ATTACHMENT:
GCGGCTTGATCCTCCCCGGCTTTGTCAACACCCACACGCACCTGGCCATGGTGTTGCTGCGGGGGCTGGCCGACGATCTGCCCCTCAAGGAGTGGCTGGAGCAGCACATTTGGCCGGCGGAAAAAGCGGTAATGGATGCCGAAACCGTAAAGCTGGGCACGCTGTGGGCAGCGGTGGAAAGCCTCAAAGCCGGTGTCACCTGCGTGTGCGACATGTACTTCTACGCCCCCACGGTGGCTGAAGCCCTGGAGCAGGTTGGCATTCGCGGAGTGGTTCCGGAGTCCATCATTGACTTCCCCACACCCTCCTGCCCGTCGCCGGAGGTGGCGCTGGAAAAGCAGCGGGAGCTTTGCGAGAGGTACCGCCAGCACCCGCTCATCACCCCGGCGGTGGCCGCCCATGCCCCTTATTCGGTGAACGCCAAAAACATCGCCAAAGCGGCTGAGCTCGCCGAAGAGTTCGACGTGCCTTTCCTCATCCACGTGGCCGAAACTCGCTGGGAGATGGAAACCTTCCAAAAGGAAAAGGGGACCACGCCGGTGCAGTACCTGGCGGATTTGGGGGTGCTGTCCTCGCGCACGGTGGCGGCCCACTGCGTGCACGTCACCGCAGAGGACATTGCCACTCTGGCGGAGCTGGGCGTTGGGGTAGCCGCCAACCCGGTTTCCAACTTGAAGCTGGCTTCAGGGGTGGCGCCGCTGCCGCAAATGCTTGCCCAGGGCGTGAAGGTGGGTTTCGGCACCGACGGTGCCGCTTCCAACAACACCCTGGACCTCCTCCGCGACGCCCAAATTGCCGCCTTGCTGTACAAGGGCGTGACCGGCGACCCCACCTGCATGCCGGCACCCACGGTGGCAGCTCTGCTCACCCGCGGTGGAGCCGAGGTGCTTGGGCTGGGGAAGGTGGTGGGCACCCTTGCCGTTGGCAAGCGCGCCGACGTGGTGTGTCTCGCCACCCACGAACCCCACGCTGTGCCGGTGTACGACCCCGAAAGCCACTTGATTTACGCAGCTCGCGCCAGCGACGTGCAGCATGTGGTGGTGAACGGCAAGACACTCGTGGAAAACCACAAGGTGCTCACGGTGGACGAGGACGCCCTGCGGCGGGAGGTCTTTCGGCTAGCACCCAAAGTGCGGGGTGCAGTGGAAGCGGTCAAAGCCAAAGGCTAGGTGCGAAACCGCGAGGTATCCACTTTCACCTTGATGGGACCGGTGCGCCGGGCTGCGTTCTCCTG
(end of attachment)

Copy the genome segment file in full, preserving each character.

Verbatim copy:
GCGGCTTGATCCTCCCCGGCTTTGTCAACACCCACACGCACCTGGCCATGGTGTTGCTGCGGGGGCTGGCCGACGATCTGCCCCTCAAGGAGTGGCTGGAGCAGCACATTTGGCCGGCGGAAAAAGCGGTAATGGATGCCGAAACCGTAAAGCTGGGCACGCTGTGGGCAGCGGTGGAAAGCCTCAAAGCCGGTGTCACCTGCGTGTGCGACATGTACTTCTACGCCCCCACGGTGGCTGAAGCCCTGGAGCAGGTTGGCATTCGCGGAGTGGTTCCGGAGTCCATCATTGACTTCCCCACACCCTCCTGCCCGTCGCCGGAGGTGGCGCTGGAAAAGCAGCGGGAGCTTTGCGAGAGGTACCGCCAGCACCCGCTCATCACCCCGGCGGTGGCCGCCCATGCCCCTTATTCGGTGAACGCCAAAAACATCGCCAAAGCGGCTGAGCTCGCCGAAGAGTTCGACGTGCCTTTCCTCATCCACGTGGCCGAAACTCGCTGGGAGATGGAAACCTTCCAAAAGGAAAAGGGGACCACGCCGGTGCAGTACCTGGCGGATTTGGGGGTGCTGTCCTCGCGCACGGTGGCGGCCCACTGCGTGCACGTCACCGCAGAGGACATTGCCACTCTGGCGGAGCTGGGCGTTGGGGTAGCCGCCAACCCGGTTTCCAACTTGAAGCTGGCTTCAGGGGTGGCGCCGCTGCCGCAAATGCTTGCCCAGGGCGTGAAGGTGGGTTTCGGCACCGACGGTGCCGCTTCCAACAACACCCTGGACCTCCTCCGCGACGCCCAAATTGCCGCCTTGCTGTACAAGGGCGTGACCGGCGACCCCACCTGCATGCCGGCACCCACGGTGGCAGCTCTGCTCACCCGCGGTGGAGCCGAGGTGCTTGGGCTGGGGAAGGTGGTGGGCACCCTTGCCGTTGGCAAGCGCGCCGACGTGGTGTGTCTCGCCACCCACGAACCCCACGCTGTGCCGGTGTACGACCCCGAAAGCCACTTGATTTACGCAGCTCGCGCCAGCGACGTGCAGCATGTGGTGGTGAACGGCAAGACACTCGTGGAAAACCACAAGGTGCTCACGGTGGACGAGGACGCCCTGCGGCGGGAGGTCTTTCGGCTAGCACCCAAAGTGCGGGGTGCAGTGGAAGCGGTCAAAGCCAAAGGCTAGGTGCGAAACCGCGAGGTATCCACTTTCACCTTGATGGGACCGGTGCGCCGGGCTGCGTTCTCCTG